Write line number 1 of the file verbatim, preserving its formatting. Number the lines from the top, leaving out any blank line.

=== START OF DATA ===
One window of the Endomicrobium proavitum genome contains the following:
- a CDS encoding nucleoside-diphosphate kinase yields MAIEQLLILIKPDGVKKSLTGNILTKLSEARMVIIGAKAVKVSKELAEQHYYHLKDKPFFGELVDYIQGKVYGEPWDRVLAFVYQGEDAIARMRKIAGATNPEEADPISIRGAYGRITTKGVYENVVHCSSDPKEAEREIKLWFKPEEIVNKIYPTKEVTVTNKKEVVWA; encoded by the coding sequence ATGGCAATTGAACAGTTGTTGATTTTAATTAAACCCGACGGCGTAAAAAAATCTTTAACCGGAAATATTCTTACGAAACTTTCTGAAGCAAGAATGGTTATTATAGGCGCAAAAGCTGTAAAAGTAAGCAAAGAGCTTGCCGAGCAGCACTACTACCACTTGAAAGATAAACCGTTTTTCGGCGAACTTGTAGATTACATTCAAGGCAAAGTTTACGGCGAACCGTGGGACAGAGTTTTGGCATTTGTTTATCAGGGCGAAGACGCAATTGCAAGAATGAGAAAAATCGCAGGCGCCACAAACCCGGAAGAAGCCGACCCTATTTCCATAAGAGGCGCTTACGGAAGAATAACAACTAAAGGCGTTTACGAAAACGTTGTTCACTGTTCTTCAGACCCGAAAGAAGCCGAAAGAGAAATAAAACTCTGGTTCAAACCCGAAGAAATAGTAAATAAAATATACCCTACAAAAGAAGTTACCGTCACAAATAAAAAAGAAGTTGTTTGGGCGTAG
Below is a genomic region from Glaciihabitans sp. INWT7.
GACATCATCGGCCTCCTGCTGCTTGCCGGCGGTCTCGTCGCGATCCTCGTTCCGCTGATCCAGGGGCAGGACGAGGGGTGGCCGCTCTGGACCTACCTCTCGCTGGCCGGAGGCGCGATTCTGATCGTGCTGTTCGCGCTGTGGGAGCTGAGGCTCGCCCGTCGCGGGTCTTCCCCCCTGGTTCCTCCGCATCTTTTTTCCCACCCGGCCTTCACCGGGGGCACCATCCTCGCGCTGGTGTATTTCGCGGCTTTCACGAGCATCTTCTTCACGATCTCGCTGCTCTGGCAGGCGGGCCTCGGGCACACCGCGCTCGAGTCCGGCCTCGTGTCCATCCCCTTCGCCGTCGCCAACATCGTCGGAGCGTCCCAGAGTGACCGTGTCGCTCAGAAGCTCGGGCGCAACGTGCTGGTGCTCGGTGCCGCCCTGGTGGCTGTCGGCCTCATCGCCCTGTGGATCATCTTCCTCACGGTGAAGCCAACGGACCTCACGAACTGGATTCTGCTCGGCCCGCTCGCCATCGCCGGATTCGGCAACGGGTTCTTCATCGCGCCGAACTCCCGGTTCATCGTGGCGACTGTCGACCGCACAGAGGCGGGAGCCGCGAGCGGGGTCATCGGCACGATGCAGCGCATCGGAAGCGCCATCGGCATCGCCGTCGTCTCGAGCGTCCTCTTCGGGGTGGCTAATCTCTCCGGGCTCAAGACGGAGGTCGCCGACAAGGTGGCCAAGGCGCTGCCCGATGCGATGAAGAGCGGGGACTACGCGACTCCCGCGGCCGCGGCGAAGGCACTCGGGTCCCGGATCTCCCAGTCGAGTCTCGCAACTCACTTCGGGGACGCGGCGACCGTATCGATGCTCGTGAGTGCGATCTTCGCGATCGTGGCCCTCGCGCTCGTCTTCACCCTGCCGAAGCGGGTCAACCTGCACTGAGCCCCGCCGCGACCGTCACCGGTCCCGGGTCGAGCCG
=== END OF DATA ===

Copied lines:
One window of the Endomicrobium proavitum genome contains the following: